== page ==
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Where are they now?

By November 23, 2023April 9th, 2024No Comments

News stories come and go but some have more ‘legs’ than others. 

While wars and politics and the economy can always be counted on to stay above the fold, individual news stories often make an initial splash, dominate the conversation for a very short while, and then fade. It would seem that there is no connection between the size of a story when it first breaks and its staying power.

That said, just because a story, person, or company slides down in the feed, we can’t allow ourselves to stop following it. 

In this week’s episode of Dial P for Procurement, Kelly Barner looks back at the people who played large roles in three past episodes to find out the answer to one common question: where are they now?

Story Number 1: Allen Media Group vs. McDonald’s

Byron Allen is the CEO and owner of Allen Media Group (AMG). Allen is Black, which means that AMG is eligible to be certified as a minority owned business. One of AMG’s most important media properties is The Weather Channel – a place that you would think a company like McDonald’s would want to advertise.  

McDonald’s has a $1.6 Billion annual advertising budget, and as of 2022, they were spending less than one third of one percent of it with Black-owned firms. The company has pledged to increase advertising spend with Black-owned companies from 2% to 5% by 2024. 

When AMG reached out to McDonald’s about becoming a marketing partner, they were assigned to a secondary, less lucrative “African American tier” even though they have general market appeal. A federal civil rights lawsuit is ongoing.

In May of 2023, Allen sued McDonald’s again, this time in state court and for fraud. Allen is arguing that McDonald’s broke its commitment to spend more ad dollars on Black-owned media. He is seeking $100 Million in damages for violating anti-fraud law against making false promises.

Takeaway: While companies often make public commitments to do the right thing, that creates a liability. If they don’t follow through for any reason, it is a huge problem… far worse than not making the commitment in the first place.

Story Number 2: Fatal San Antonio Human Trafficking 

On June 27th 2022, an abandoned tractor trainer was found near Lackland Air Force Base in San Antonio, Texas. A local worker heard cries of distress and opened the door, only to find evidence of the deadliest example of migrant smuggling in recorded history. 

48 people were found deceased on the scene. Of the 16 people taken to local hospitals, 5 later passed away from their condition. All of the migrants in the truck were stricken with heat exhaustion and heat stroke, and those who died passed of heat stress.  

Six men have been charged in connection with the case, most notably Homero Zamorano Jr., the driver, and Christian Martinez, who aided him – but not the migrants of course.

Christian Martinez pled guilty to several counts in September of 2023. He won’t be sentenced until January 2024. In exchange for his guilty plea, capital punishment seems to have been taken off the table, as he now faces a maximum penalty of life in prison.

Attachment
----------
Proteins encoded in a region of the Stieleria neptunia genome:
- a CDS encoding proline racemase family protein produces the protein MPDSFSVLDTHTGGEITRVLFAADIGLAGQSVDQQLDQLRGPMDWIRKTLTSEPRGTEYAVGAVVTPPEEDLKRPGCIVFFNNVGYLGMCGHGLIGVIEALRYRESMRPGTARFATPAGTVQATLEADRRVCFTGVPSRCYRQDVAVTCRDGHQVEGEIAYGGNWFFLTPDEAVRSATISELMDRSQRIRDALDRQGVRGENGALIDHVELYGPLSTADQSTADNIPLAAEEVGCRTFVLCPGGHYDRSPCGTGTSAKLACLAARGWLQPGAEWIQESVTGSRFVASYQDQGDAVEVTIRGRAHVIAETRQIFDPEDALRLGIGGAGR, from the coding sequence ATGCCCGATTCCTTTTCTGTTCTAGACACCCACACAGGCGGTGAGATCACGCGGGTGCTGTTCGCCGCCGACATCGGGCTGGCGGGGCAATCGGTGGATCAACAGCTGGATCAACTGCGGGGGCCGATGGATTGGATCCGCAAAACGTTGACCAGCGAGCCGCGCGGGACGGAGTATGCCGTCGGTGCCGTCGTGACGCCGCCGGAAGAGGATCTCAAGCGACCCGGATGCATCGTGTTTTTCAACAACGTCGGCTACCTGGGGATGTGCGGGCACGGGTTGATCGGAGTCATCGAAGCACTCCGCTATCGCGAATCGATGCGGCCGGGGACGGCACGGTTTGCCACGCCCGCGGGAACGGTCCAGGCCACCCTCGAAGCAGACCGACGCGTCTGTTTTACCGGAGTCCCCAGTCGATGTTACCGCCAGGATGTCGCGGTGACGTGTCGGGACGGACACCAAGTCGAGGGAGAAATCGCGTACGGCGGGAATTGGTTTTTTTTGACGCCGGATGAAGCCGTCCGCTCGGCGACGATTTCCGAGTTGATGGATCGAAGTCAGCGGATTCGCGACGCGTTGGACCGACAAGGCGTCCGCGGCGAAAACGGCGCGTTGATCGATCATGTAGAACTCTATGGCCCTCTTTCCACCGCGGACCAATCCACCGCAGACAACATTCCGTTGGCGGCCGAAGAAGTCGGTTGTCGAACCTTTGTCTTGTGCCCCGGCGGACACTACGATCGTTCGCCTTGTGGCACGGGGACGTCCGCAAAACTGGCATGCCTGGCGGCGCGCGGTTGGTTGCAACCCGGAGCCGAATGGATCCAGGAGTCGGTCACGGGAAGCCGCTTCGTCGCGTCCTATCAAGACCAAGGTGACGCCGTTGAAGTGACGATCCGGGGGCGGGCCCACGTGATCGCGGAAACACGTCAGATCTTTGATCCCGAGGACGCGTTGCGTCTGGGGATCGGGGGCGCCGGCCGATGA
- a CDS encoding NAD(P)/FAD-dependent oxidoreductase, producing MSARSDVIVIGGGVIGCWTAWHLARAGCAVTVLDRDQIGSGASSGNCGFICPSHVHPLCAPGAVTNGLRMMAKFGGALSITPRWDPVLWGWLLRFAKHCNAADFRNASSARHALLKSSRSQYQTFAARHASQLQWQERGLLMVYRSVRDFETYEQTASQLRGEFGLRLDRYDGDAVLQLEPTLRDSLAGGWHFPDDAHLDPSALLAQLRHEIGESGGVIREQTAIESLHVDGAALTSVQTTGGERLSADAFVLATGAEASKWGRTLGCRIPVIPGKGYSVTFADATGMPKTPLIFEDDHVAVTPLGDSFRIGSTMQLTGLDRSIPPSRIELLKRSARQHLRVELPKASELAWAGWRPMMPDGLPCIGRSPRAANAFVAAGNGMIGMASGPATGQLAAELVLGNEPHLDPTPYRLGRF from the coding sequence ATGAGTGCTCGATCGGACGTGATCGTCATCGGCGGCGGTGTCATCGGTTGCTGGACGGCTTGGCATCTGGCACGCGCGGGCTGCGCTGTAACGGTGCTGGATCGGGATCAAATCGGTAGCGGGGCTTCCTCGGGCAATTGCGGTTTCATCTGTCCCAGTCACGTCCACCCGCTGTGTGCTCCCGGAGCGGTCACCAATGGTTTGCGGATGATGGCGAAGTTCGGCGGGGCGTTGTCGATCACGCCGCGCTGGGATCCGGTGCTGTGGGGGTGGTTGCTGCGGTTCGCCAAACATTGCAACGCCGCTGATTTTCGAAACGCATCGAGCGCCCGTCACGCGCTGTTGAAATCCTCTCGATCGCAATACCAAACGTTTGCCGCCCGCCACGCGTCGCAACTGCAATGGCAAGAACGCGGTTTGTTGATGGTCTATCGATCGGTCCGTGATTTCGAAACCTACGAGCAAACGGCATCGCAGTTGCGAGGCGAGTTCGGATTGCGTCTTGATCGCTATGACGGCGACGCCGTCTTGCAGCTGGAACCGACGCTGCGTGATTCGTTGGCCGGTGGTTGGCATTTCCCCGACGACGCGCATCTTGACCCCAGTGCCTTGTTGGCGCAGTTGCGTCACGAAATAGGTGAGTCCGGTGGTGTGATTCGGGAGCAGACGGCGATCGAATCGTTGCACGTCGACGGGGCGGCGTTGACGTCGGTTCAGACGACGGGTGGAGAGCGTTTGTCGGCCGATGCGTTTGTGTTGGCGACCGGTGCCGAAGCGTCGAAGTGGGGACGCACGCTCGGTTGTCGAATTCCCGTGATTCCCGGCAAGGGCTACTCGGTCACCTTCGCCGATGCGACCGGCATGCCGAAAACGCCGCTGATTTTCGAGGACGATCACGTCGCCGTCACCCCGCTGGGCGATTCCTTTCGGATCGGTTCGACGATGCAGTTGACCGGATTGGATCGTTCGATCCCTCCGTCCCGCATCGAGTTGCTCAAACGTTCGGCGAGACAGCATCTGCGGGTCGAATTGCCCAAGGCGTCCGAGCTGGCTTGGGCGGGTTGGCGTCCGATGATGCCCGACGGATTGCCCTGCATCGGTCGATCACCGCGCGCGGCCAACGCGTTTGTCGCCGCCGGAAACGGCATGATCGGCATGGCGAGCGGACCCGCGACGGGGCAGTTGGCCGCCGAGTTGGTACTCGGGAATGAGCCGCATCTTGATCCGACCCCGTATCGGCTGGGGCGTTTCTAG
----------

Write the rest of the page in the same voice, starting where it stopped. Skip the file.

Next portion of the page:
I can’t find any updates about Homero Zamorano Jr., but it isn’t crazy to think that Martinez might have to testify against him as part of his plea deal. We’ll have to wait and see.

Human smuggling continues to be a huge issue, but if only the gruesome discovery is covered in the news, and not the consequences, it is hard to think we can make any progress towards a solution. 

Story Number 3: FedEx Ground v. Spencer Patton

This time last year, we were all wondering if Black Friday was going to be Purple, because of FedEx’s network of subcontractors going on strike.

The strike didn’t happen – in large part because of a FedEx lawsuit against Route Consultant, owned by Spencer Patton. He was the leader of the movement and therefore the target of FedEx’s ire. That lawsuit sent a chill through the veins of the other subcontractors.

Then – as all stories do – this one went quiet. 

Until March 10th 2023, when all charges against Route Consultant were dismissed. FedEx Ground had until April 11th to appeal the ruling – and they didn’t, so Patton and the other subcontractors were in the clear. 

Patton made news again this summer when he commented publicly about driver wages against the backdrop of the labor negotiations between UPS and the Teamsters. 

Patton Logistics still hosted their Contractor Expo in Las Vegas this year, although with two thirds of the attendance they saw the year before. But Patton remains the nationwide expert in FedEx ground subcontracting, and many of the things he advocated for – including less Sunday deliveries and more efficient fuel cost management – have made a difference for other subcontractors nationwide.

It took courage to stand, nearly alone, against the full might of the FedEx legal team, and it didn’t come without cost to him and his business. But it did move the conversation forward and call attention to an important part of making supply chains work.

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